Squad for first warm-up match against Essex: Alastair Cook (c), James Anderson, Jonny Bairstow, Ian Bell, Tim Bresnan, Stuart Broad, Steven Finn , Graham Onions, Kevin Pietersen, Matt Prior (wk), Boyd Rankin, Joe Root, Graeme Swann, Jonathan Trott
If you could’ve asked for a championship finals with the two best teams in the world, the England v India encounter last week could not have been more appropriate; that the teams were so closely matched in their strengths was visible. Come the big contest against Australia on the tenth of July, however, and the balance may be a little more than slightly tilted in England’s favour.
The Ashes series of 2010/11 was the coming of age, a turnaround year for England’s cricket. In fact, it was the series that saw many of their players make their mark at the international stage. Jonathan Trott, Matt Prior and Alastair Cook were amongst the most improved players and made the English batting a lethal force alongside the established stars in Strauss, Bell and Pietersen.
Since that series, Trott and Cook have taken their games to legendary levels. Arguably among the top five contemporary Test batsmen, their journey began with the Ashes and the fact that they’re twice the players that they were back then is England’s biggest advantage against an Australian bowling attack – and team, to be honest – that has gone the other side of the slope since then.
Ian Bell’s growing consistency makes him a permanent fixture in the middle order and Kevin Pietersen couldn’t have gotten too much worse. It is a rather daunting batting line-up that England possesses – all the batsmen seem to be perpetually in good form.
This can also loosely be said of new kids Joe Root and Jonny Bairstow. Joe Root is slowly emerging as a top-quality player with a steady head, which is one of the many reasons he edges Nick Compton out of the side and makes it as an opener despite never doing so for the national squad before. This, of course, allows an extra slot in the middle order that could be filled by either Bairstow or Tim Bresnan, who was also part of Strauss’s winning team in 2011.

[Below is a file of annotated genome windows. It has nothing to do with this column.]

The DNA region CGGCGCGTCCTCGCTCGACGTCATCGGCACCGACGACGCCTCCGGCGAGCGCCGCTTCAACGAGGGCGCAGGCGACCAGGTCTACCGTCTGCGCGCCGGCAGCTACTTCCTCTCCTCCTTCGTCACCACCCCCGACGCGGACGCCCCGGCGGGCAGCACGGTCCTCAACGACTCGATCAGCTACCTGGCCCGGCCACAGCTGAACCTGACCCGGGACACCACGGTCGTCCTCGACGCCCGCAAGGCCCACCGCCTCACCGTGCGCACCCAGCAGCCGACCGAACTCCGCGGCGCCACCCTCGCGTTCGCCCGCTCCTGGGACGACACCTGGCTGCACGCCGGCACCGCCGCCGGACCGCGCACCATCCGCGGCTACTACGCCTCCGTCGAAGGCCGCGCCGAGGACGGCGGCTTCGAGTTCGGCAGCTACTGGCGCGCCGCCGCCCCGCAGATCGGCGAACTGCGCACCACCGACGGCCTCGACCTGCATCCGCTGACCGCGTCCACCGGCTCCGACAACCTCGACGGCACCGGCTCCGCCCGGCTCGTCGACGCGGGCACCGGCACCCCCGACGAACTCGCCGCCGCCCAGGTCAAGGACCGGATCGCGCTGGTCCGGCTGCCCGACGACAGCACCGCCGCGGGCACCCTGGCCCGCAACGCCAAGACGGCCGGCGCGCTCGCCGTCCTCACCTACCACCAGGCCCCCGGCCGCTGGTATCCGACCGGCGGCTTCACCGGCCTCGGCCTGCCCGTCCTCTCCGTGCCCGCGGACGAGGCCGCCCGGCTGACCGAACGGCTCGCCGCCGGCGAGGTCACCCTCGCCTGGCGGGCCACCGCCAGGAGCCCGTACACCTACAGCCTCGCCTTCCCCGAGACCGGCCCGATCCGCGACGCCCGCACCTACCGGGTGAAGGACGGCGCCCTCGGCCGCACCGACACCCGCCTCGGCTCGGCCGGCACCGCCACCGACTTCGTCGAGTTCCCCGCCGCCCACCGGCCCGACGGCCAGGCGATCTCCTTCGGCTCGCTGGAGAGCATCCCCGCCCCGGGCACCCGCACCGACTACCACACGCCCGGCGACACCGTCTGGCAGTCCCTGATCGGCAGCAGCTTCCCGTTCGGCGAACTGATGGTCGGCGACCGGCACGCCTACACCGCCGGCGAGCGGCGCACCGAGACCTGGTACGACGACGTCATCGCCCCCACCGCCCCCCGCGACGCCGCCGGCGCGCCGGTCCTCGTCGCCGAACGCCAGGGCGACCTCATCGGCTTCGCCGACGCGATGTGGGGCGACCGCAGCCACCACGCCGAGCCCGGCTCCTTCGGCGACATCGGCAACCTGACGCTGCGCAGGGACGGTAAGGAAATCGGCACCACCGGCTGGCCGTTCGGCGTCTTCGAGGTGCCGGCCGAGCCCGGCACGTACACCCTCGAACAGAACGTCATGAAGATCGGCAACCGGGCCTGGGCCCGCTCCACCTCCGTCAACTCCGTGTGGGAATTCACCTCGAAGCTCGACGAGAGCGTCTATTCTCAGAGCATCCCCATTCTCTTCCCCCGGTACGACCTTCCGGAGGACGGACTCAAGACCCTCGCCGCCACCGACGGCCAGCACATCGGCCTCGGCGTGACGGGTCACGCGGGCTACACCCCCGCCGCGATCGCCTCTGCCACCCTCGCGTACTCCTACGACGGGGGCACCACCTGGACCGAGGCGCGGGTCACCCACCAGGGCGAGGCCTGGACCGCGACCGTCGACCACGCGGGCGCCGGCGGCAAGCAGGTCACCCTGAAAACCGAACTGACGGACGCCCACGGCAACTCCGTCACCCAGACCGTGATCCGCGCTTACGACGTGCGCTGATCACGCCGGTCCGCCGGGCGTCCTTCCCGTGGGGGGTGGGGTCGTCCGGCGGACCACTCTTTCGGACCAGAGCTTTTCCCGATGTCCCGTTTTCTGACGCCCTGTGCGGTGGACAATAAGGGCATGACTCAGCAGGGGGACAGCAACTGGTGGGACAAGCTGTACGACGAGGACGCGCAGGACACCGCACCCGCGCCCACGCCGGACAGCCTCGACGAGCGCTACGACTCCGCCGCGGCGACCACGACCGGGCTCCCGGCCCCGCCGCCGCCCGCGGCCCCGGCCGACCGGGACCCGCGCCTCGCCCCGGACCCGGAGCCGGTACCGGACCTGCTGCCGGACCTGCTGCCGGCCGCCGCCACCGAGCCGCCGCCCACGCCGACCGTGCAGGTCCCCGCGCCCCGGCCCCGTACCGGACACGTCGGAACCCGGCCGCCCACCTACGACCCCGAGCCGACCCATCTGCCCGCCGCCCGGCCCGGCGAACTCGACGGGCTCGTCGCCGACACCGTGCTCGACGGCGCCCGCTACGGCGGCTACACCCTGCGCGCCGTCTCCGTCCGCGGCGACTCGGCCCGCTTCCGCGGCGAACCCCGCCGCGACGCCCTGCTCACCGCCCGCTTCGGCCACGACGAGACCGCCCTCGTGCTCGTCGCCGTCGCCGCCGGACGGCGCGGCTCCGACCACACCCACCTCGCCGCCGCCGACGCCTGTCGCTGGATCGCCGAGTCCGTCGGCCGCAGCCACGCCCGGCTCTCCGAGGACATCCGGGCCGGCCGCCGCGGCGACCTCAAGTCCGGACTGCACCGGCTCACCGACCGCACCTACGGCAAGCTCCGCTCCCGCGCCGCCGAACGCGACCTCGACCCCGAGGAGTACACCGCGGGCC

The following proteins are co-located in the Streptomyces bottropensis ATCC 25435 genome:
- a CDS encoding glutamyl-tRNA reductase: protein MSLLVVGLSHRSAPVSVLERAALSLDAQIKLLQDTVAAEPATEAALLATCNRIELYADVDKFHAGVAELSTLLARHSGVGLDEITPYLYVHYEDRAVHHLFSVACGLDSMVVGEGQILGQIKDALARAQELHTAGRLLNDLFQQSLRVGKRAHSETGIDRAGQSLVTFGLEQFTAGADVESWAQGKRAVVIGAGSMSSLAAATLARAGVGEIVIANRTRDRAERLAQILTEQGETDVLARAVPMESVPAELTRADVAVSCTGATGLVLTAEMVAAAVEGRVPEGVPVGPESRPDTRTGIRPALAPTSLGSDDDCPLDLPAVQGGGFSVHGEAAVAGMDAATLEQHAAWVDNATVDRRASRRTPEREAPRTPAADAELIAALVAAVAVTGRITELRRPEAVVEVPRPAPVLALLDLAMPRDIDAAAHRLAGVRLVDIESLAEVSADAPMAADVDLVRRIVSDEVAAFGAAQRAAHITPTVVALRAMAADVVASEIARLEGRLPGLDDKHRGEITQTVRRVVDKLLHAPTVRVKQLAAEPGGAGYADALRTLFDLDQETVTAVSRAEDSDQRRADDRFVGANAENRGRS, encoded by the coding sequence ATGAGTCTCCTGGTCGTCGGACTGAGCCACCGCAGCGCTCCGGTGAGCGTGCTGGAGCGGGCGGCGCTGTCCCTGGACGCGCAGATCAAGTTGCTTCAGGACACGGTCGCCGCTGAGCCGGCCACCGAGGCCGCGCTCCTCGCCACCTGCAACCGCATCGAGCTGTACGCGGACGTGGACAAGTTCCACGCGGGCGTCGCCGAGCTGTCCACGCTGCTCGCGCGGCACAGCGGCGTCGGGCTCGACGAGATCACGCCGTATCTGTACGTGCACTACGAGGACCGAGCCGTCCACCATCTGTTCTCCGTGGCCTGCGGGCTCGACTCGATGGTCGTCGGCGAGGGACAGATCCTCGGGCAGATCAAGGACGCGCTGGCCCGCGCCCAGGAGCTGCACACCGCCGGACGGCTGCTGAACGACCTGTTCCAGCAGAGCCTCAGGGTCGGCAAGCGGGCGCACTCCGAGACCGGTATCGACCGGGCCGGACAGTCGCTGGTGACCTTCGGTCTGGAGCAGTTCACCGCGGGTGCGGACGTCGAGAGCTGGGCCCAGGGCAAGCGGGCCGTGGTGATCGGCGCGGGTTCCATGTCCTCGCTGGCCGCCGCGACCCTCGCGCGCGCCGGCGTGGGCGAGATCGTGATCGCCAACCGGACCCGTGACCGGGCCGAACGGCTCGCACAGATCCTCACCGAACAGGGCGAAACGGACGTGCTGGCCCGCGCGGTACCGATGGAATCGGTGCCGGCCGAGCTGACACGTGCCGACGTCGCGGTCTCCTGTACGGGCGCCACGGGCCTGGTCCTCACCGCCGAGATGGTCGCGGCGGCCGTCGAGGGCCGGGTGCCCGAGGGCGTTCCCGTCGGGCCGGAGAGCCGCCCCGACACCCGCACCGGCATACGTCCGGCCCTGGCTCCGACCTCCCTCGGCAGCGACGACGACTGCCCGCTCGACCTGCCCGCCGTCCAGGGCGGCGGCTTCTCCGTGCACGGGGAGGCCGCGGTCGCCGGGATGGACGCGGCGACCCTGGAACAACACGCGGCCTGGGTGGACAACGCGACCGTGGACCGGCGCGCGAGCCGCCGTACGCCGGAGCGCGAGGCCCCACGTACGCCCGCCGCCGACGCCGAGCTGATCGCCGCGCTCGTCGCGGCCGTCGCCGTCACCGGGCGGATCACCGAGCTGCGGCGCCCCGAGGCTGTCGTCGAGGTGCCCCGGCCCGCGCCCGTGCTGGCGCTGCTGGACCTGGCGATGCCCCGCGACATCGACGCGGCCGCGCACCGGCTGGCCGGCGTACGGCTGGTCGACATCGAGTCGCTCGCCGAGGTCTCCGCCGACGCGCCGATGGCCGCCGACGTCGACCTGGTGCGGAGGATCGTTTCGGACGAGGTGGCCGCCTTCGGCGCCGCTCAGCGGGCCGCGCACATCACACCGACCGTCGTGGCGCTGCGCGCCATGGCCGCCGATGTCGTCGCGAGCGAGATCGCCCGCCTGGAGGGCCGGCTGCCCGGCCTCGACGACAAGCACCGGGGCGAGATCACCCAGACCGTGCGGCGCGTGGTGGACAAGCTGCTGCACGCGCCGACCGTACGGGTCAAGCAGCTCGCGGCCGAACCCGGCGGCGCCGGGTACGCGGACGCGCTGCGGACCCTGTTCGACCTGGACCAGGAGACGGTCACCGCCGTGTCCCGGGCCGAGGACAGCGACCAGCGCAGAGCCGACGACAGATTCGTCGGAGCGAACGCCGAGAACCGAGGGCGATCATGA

James Anderson, Stuart Broad, Steve Finn and Graeme Swann make up the core of the bowling attack. Bresnan is the popular fifth-bowler option and waiting in the ranks are Graham Onions, who had the most promising start to his career before injury struck, and latest Irish-convert Boyd Rankin.
The trend of kick-starting their prime in 2011 persists with England’s bowlers as well. The top four choices still remain the same and Anderson’s growth into a leadership role for that attack has changed the dynamic a great deal. Cook will be spoiled for riches when it comes to picking his bowling line up as well.
Overall, on the personnel front and on paper, England might as well sign a petition to keep the Ashes with themselves. Very little could go wrong with this campaign. In fact, in all of the years that have passed since the great Australian batch of 2007, no Test team has looked more perfect and balanced than this.
There is a possibility, of course, that a few players might turn woefully out of form during the course of the series. But because the back-up is so sound and the conditions so familiar, Alastair Cook and his team would have to put in a great deal of effort against their own cause if they were to slip up.
Not too much has gone against England’s way in recent times. The prospect of an eager Kevin Pietersen and a home crowd that isn’t as modest as they used to be will be amongst Australia’s biggest problems. The only dull thing that could happen as a direct effect of the English team is the possibility of a one-sided Ashes.